Boxing's crosscurrents have brought together Amir Khan and Long Island's Chris Algieri at a unique confluence in their careers May 29 at Barclays Center. Algieri was the last boxer to face Manny Pacquiao before his loss to Floyd Mayweather Jr. on Saturday night, and Khan likely is next in line to fight Mayweather if he can get past Algieri.
No titles are in play in their 12-round welterweight bout, but the stakes couldn't be higher for Khan (30-3, 19 KOs) or Algieri (20-1, 8 KOs), who is coming off his first loss and could vault his career to another level with an upset victory.
"Winning this fight is everything to me," Khan said Wednesday during an international conference call. "I'm not looking past the Chris Algieri fight. Stylistically, he's very dangerous. I've looked past fights, and I've made mistakes. That's going to put me right back where I don't want to be. I know there are bigger fights out there like Mayweather, but this is a test for me to stay focused and win this fight and then go from there."See alsoChris Algieri vs. Manny Pacquiao
Echoing those sentiments, Algieri said, "I'm coming off my first loss as a professional and watching Pacquiao and Mayweather fight this past weekend has stirred me even more, made me that much more of a hungry fighter. You've got a guy who is going to be in great shape and is very hungry for the win.
"When you keep winning, good things happen. I'm in the exact same place. This is a huge fight and a huge opportunity."
Of course it was Algieri's upset of Ruslan Provodnikov for the WBO super-lightweight title last June at Barclays that thrust the Greenlawn native into the fight against Pacquiao, which gave him the credibility to come back against a former champion such as Khan.
The fight is part of the new Premier Boxing Champions series that has been developed by Al Haymon, who is Mayweather's manager and chief financial adviser. Khan left Golden Boy Promotions to sign with Haymon. Immediately after Mayweather's win over Pacquiao, Mayweather promoter Leonard Ellerbe mentioned Khan as a potential opponent for Mayweather's next scheduled fight in September, which might be his last.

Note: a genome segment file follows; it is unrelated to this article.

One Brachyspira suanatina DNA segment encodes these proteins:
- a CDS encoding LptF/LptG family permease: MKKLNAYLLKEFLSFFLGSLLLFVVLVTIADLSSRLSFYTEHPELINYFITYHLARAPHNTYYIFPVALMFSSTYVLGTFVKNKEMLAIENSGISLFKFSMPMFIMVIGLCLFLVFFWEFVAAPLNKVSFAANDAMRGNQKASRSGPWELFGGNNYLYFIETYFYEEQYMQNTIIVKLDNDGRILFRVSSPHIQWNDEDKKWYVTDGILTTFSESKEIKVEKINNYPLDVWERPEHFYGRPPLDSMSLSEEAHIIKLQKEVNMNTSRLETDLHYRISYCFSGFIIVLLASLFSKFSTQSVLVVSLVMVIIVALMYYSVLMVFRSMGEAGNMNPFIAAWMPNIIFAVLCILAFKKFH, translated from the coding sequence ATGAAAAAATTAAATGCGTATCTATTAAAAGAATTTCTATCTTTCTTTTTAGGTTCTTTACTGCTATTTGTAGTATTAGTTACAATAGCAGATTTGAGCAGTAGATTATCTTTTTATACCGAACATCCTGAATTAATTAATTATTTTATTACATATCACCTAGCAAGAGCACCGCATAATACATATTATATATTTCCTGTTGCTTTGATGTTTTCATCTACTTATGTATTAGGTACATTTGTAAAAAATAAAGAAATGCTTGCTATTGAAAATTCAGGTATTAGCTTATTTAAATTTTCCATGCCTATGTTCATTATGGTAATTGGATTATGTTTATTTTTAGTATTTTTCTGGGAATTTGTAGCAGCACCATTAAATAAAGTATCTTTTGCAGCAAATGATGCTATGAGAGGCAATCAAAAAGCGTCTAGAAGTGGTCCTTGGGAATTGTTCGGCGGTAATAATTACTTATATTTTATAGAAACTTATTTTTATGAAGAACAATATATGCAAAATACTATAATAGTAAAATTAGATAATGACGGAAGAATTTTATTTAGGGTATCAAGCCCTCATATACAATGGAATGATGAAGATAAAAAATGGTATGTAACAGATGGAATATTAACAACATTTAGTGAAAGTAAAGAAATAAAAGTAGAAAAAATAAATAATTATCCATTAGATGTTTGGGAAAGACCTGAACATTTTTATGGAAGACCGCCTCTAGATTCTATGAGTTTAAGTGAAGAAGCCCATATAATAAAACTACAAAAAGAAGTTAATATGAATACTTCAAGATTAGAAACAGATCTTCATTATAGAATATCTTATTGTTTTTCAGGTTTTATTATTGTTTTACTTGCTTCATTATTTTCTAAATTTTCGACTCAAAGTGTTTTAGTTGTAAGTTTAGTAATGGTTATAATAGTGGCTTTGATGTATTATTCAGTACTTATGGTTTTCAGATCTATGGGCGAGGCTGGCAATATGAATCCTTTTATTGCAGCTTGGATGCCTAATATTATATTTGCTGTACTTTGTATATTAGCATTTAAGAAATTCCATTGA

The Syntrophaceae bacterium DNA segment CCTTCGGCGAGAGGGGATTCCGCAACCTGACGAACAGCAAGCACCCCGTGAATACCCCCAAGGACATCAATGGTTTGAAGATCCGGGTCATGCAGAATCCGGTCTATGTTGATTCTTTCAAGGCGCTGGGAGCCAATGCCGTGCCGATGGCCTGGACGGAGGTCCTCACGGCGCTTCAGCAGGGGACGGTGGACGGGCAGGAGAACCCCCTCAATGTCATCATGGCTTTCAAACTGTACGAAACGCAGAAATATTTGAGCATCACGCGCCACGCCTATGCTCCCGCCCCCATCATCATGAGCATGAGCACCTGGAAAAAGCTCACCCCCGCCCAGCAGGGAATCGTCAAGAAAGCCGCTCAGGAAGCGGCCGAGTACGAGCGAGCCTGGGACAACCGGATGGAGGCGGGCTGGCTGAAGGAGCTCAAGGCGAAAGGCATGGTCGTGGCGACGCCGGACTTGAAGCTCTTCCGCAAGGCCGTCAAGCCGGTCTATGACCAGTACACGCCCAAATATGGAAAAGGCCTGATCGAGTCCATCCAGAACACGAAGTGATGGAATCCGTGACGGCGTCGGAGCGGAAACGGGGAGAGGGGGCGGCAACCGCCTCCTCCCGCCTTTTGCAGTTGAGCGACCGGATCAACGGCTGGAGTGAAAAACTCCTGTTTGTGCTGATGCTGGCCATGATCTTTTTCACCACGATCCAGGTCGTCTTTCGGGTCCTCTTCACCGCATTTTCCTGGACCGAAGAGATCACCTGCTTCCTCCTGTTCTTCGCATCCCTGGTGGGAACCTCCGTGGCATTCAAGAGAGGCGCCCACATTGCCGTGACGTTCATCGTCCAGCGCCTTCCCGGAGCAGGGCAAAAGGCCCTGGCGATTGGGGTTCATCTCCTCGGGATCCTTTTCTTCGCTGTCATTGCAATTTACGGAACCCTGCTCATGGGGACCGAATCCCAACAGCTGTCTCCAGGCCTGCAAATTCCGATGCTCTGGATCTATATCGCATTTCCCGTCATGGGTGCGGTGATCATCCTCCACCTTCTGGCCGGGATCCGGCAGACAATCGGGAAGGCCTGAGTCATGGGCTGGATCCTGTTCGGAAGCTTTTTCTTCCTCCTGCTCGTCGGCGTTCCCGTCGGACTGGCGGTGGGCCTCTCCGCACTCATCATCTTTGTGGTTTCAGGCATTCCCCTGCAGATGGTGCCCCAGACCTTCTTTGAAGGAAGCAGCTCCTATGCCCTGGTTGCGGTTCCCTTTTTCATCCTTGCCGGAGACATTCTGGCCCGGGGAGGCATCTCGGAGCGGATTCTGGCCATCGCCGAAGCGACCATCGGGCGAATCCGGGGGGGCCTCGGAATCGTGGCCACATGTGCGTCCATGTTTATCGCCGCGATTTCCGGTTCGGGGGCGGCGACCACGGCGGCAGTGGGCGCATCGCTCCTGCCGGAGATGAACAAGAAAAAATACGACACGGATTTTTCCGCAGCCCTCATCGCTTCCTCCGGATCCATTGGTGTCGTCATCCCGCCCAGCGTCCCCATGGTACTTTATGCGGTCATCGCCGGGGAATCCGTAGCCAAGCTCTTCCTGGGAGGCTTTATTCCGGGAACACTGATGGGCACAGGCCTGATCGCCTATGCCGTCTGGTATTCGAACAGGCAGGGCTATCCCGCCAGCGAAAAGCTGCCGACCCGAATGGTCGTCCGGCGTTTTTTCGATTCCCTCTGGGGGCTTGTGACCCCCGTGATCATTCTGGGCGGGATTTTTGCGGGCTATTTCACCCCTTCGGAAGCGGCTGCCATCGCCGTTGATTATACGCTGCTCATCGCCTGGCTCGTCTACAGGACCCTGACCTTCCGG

Asked if Haymon told him what is necessary to land the big one, Khan said, "Mayweather is the best fighter in the world, and obviously you have to put on great performances to get that fight. You have to shine, really . . . I can't take a beating. I have to work very hard and be very focused. Obviously, it's what I've always wanted."
Khan attended Mayweather-Pacquiao in Las Vegas while Algieri watched the pay-per-view telecast from his camp in Florida with new trainer John David Jackson. Khan credited Mayweather for his win but said he saw signs of vulnerability at age 38.
"Obviously, you see his work rate dropping tremendously because of his age," Khan said. "One thing I've not seen before was, when he takes a good shot, he does panic. The only way to catch someone like him is with speed and explosiveness, which Manny had, but Manny I don't think used his explosiveness as much in the fight."
Asked if he saw anything different about Pacquiao, who reportedly underwent surgery Wednesday to repair a torn right rotator cuff, from their fight in Macau, Algieri said, "I didn't really see anything physically. I saw a little more mentally. He seemed more focused for my fight. He was very bubbly and smiley at the Mayweather weigh-in. It wasn't that way when we were in China. But you never know if that means anything."
If Khan defeats Algieri, there was question about whether a September fight date would be too close to Ramadan, the monthlong Muslim fasting period that begins in mid-June, to allow him to train properly.
"It is possible I could fight in September," Khan said. "Ramadan is a little bit earlier this year. It gives me enough time to get the training going. So, it can happen."